Shortchanging Port Security
Port Security is the best evidence of the administration's lack of seriousness in dealing with the threats terrorism poses to homeland security. Tomorrow, July 1st, the new International Ship and Port Security Code takes effect, under the aegis of the United Nations.
Unfortunately, as recently as 5/25/04 - a month ago - "[f]ewer than 6 percent of the world's seaports and ships adhere to United Nations rules aimed at preventing terrorist attacks, the head of the U.N.'s maritime agency said Tuesday." Moreover, "only 2 percent of containerized cargo entering the country. is physically inspected. And while advanced technology scanners have helped speed those inspections, just tracking the 200 million containers that move among the world’s top seaports each year is a major undertaking."
Ports are struggling to meet the new code, leaving us vulnerable and threatening trade disruptions.
Jim White, executive director of the Maryland Port Administration, thinks the government should help out.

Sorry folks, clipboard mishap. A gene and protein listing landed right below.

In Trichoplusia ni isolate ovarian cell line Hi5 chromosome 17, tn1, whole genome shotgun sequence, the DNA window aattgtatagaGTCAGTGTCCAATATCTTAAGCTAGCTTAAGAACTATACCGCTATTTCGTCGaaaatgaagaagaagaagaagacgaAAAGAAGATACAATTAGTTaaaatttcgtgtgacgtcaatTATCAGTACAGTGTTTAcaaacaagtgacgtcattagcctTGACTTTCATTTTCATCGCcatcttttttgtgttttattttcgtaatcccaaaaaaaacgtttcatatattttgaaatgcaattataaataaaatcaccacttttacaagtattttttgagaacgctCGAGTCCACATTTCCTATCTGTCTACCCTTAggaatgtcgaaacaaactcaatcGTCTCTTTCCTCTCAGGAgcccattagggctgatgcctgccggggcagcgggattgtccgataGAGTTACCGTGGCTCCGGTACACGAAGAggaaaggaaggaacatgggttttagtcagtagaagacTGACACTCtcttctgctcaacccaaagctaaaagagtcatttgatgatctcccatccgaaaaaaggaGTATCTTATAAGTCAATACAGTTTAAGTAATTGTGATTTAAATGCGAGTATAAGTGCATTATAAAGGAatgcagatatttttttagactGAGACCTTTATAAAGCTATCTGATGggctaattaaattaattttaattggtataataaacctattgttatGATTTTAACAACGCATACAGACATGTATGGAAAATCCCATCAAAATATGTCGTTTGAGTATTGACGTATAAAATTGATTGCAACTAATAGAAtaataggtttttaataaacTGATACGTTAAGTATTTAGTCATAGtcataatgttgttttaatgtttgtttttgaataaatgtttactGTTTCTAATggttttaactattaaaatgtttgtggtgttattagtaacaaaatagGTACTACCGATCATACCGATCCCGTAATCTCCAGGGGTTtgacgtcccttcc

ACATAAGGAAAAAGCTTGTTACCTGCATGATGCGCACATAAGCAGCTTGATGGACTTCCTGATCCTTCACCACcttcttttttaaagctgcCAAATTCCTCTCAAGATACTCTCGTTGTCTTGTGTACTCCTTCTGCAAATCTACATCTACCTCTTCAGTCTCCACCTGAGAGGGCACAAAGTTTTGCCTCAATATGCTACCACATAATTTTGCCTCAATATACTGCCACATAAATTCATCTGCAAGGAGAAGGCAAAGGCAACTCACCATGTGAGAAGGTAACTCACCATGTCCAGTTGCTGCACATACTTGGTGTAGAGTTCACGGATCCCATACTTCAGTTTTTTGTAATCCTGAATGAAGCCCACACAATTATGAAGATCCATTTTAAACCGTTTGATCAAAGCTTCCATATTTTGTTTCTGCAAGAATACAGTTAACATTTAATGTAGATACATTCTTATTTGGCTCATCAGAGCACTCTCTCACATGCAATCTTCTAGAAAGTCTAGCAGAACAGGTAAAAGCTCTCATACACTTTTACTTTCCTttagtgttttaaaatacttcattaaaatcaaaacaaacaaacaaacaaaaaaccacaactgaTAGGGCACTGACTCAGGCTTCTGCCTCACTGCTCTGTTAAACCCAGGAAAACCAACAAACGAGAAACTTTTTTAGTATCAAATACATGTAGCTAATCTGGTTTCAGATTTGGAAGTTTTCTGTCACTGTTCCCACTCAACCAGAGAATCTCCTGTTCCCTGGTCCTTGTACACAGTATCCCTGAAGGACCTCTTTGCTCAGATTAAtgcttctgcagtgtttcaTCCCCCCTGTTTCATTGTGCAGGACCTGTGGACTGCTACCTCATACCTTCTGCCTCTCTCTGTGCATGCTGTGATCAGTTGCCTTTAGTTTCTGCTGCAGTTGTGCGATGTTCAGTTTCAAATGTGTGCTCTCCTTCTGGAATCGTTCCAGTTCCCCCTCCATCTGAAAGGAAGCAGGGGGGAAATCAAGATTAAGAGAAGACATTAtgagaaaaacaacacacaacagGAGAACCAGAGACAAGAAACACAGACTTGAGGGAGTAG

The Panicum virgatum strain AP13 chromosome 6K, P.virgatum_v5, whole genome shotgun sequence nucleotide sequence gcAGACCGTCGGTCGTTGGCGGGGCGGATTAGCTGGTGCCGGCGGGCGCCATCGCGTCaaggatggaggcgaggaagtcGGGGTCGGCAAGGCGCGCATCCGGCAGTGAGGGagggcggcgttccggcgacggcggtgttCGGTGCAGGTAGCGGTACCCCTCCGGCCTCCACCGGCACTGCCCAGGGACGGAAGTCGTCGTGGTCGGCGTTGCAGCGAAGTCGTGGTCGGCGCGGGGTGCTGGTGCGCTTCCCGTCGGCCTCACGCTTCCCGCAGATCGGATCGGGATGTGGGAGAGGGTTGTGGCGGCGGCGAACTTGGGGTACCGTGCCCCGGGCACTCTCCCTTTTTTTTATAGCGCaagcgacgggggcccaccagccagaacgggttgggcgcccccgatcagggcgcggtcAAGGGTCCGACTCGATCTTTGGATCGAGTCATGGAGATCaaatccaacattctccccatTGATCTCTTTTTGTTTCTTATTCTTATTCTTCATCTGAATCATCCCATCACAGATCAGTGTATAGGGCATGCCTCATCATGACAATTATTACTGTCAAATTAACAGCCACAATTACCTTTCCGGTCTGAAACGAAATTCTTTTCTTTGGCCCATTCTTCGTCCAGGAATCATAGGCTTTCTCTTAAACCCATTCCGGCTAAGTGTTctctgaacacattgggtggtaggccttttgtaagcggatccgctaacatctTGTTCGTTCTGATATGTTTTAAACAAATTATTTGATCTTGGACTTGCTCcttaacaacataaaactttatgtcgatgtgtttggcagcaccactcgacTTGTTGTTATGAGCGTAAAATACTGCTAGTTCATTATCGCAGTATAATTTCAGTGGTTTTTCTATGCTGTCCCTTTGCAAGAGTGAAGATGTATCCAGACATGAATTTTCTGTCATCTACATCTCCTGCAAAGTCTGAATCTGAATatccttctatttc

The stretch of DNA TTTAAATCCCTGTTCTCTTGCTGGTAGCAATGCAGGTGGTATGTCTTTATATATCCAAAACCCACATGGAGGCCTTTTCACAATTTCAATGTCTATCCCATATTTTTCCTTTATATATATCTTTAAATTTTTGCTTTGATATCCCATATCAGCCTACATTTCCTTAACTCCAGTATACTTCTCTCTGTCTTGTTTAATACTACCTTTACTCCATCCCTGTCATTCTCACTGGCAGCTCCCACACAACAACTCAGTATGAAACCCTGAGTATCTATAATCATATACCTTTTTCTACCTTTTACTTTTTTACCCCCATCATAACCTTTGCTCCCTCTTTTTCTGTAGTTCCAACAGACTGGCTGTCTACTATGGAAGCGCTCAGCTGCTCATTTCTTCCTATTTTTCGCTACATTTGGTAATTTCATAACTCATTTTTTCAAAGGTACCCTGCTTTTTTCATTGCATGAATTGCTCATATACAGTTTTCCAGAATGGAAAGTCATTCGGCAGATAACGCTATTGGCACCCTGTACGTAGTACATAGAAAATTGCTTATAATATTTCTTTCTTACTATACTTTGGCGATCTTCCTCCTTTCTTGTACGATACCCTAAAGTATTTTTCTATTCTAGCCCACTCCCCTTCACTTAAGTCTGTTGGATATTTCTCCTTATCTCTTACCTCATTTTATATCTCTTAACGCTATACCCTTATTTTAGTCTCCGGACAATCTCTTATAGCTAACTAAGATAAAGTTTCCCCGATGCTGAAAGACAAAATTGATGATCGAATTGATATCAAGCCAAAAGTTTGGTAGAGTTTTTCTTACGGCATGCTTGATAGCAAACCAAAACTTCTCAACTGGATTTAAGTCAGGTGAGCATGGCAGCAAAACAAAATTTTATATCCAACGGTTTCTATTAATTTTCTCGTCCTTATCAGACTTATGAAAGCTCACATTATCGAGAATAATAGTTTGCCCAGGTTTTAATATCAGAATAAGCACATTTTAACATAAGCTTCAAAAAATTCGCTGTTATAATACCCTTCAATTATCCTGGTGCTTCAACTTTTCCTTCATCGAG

[N]ow that plans have been drawn up, even larger ports are struggling to put the measures in place, said Jim White, executive director of the Maryland Port Administration. White said 'fierce' competition in his region had kept the Port of Baltimore from investing in new technologies.Luckily, the Heritage Foundation says the ports don't need it.
'There's no way ports on the East Coast can absorb these costs,' he said.
White and other critics pointed to the $15 billion the airline industry received from Congress after Sept. 11, some of which was to improve security.
The administration has asked for $46 million for aid to the ports in the 2005 budget.
The Coast Guard put the total cost for implementing the regulations laid out by Congress in the 2002 Maritime Transportation Security Act at $7.5 billion over 10 years.
'The Coast Guard didn't say that [money] should come from the federal government,' Carafano said. 'It should come from the people who operate and use the port.'"Port Security Update is a good resource on the issue.